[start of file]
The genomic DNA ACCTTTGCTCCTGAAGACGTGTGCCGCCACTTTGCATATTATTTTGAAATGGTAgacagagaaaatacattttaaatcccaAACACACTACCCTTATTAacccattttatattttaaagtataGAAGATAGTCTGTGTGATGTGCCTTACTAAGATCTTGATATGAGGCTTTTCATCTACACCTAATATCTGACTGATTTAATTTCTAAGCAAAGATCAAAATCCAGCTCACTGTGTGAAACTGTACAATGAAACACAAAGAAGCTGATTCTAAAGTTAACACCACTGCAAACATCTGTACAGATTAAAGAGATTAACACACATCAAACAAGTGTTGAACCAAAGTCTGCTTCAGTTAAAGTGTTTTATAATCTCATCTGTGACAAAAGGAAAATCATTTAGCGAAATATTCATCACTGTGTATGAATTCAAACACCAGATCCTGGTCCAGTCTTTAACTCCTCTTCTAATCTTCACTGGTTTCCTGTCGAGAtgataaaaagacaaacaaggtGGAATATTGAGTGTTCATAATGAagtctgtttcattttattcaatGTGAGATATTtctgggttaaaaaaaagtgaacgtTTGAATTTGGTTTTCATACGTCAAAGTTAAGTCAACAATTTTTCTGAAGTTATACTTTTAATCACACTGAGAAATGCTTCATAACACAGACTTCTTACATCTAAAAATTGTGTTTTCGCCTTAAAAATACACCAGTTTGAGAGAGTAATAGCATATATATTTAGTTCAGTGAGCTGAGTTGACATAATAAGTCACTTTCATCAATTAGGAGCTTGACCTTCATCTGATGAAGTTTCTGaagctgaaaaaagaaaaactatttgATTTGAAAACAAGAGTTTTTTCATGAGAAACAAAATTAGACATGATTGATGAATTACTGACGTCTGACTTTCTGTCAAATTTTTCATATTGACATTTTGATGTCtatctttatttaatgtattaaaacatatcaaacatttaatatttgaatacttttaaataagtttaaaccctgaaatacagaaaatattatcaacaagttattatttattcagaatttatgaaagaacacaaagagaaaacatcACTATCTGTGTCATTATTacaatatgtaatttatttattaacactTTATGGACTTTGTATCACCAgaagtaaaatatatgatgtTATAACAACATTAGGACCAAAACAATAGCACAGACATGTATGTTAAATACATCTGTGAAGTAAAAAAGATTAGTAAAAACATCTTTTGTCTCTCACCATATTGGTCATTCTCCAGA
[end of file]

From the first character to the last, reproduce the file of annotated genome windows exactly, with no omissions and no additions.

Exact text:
The genomic DNA ACCTTTGCTCCTGAAGACGTGTGCCGCCACTTTGCATATTATTTTGAAATGGTAgacagagaaaatacattttaaatcccaAACACACTACCCTTATTAacccattttatattttaaagtataGAAGATAGTCTGTGTGATGTGCCTTACTAAGATCTTGATATGAGGCTTTTCATCTACACCTAATATCTGACTGATTTAATTTCTAAGCAAAGATCAAAATCCAGCTCACTGTGTGAAACTGTACAATGAAACACAAAGAAGCTGATTCTAAAGTTAACACCACTGCAAACATCTGTACAGATTAAAGAGATTAACACACATCAAACAAGTGTTGAACCAAAGTCTGCTTCAGTTAAAGTGTTTTATAATCTCATCTGTGACAAAAGGAAAATCATTTAGCGAAATATTCATCACTGTGTATGAATTCAAACACCAGATCCTGGTCCAGTCTTTAACTCCTCTTCTAATCTTCACTGGTTTCCTGTCGAGAtgataaaaagacaaacaaggtGGAATATTGAGTGTTCATAATGAagtctgtttcattttattcaatGTGAGATATTtctgggttaaaaaaaagtgaacgtTTGAATTTGGTTTTCATACGTCAAAGTTAAGTCAACAATTTTTCTGAAGTTATACTTTTAATCACACTGAGAAATGCTTCATAACACAGACTTCTTACATCTAAAAATTGTGTTTTCGCCTTAAAAATACACCAGTTTGAGAGAGTAATAGCATATATATTTAGTTCAGTGAGCTGAGTTGACATAATAAGTCACTTTCATCAATTAGGAGCTTGACCTTCATCTGATGAAGTTTCTGaagctgaaaaaagaaaaactatttgATTTGAAAACAAGAGTTTTTTCATGAGAAACAAAATTAGACATGATTGATGAATTACTGACGTCTGACTTTCTGTCAAATTTTTCATATTGACATTTTGATGTCtatctttatttaatgtattaaaacatatcaaacatttaatatttgaatacttttaaataagtttaaaccctgaaatacagaaaatattatcaacaagttattatttattcagaatttatgaaagaacacaaagagaaaacatcACTATCTGTGTCATTATTacaatatgtaatttatttattaacactTTATGGACTTTGTATCACCAgaagtaaaatatatgatgtTATAACAACATTAGGACCAAAACAATAGCACAGACATGTATGTTAAATACATCTGTGAAGTAAAAAAGATTAGTAAAAACATCTTTTGTCTCTCACCATATTGGTCATTCTCCAGA